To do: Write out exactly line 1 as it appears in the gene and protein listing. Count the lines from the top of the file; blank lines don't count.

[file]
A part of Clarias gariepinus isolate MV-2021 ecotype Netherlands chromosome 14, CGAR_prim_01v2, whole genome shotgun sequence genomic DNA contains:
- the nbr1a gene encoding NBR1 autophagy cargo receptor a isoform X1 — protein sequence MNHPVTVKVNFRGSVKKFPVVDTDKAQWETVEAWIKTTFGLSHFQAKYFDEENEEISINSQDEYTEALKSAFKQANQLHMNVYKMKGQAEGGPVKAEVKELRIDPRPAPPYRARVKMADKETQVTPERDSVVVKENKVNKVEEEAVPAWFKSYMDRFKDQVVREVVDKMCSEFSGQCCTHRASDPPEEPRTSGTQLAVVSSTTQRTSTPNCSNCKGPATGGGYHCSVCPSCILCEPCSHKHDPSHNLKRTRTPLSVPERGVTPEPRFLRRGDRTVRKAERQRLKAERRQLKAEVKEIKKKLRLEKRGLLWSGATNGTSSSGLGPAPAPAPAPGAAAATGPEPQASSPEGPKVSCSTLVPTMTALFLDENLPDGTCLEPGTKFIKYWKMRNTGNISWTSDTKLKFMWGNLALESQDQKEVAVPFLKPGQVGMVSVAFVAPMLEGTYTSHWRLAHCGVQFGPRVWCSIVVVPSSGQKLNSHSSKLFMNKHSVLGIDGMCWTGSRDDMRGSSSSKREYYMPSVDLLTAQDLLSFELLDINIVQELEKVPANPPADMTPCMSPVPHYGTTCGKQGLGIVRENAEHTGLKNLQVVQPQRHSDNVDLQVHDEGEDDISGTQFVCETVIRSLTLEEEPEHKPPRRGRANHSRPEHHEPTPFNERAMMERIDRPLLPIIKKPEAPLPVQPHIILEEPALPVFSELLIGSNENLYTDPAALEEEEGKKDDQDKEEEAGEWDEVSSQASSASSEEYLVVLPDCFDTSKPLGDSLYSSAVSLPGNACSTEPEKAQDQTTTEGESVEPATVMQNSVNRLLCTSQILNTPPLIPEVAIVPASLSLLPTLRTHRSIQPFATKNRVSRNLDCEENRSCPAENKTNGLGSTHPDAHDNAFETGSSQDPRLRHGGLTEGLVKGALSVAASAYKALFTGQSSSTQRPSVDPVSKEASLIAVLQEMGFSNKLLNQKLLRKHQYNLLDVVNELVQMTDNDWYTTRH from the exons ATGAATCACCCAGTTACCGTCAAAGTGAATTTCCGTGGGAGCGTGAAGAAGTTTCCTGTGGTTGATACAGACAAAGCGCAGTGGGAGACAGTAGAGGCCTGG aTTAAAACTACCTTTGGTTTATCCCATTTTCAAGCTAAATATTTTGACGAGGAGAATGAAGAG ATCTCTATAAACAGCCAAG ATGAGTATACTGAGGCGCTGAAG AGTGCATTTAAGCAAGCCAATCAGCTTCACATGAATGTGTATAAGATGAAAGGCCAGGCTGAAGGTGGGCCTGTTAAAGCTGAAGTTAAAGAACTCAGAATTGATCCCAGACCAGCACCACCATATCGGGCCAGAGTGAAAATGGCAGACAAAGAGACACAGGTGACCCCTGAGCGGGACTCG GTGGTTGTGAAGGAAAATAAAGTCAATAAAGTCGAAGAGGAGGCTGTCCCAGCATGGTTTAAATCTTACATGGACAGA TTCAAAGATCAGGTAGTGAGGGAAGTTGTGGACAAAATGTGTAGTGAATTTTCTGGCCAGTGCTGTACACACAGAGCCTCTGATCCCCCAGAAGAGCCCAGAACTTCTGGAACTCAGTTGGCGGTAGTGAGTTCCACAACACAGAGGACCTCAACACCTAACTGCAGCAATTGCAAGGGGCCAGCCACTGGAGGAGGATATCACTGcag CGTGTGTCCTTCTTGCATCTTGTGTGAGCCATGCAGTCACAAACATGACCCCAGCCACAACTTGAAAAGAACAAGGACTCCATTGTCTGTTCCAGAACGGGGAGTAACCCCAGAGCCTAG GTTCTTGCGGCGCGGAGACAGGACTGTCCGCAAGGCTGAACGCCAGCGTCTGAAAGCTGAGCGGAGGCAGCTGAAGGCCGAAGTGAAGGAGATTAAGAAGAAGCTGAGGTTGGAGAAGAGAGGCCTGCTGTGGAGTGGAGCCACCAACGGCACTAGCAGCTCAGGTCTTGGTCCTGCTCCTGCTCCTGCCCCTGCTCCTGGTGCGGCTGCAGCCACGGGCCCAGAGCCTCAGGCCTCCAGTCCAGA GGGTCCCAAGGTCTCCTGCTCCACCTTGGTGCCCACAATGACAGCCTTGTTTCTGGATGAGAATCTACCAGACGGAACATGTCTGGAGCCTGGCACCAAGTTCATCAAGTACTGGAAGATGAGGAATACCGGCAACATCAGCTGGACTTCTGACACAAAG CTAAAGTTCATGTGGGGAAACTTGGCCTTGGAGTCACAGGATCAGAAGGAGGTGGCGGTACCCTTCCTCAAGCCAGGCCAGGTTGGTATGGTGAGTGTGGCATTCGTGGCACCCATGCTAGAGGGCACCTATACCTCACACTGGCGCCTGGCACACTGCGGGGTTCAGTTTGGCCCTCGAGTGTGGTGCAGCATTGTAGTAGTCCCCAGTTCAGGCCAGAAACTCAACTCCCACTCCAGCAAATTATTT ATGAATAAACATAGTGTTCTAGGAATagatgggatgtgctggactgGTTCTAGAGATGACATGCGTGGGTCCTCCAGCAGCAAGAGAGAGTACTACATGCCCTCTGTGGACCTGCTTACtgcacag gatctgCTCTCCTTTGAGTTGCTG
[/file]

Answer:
A part of Clarias gariepinus isolate MV-2021 ecotype Netherlands chromosome 14, CGAR_prim_01v2, whole genome shotgun sequence genomic DNA contains: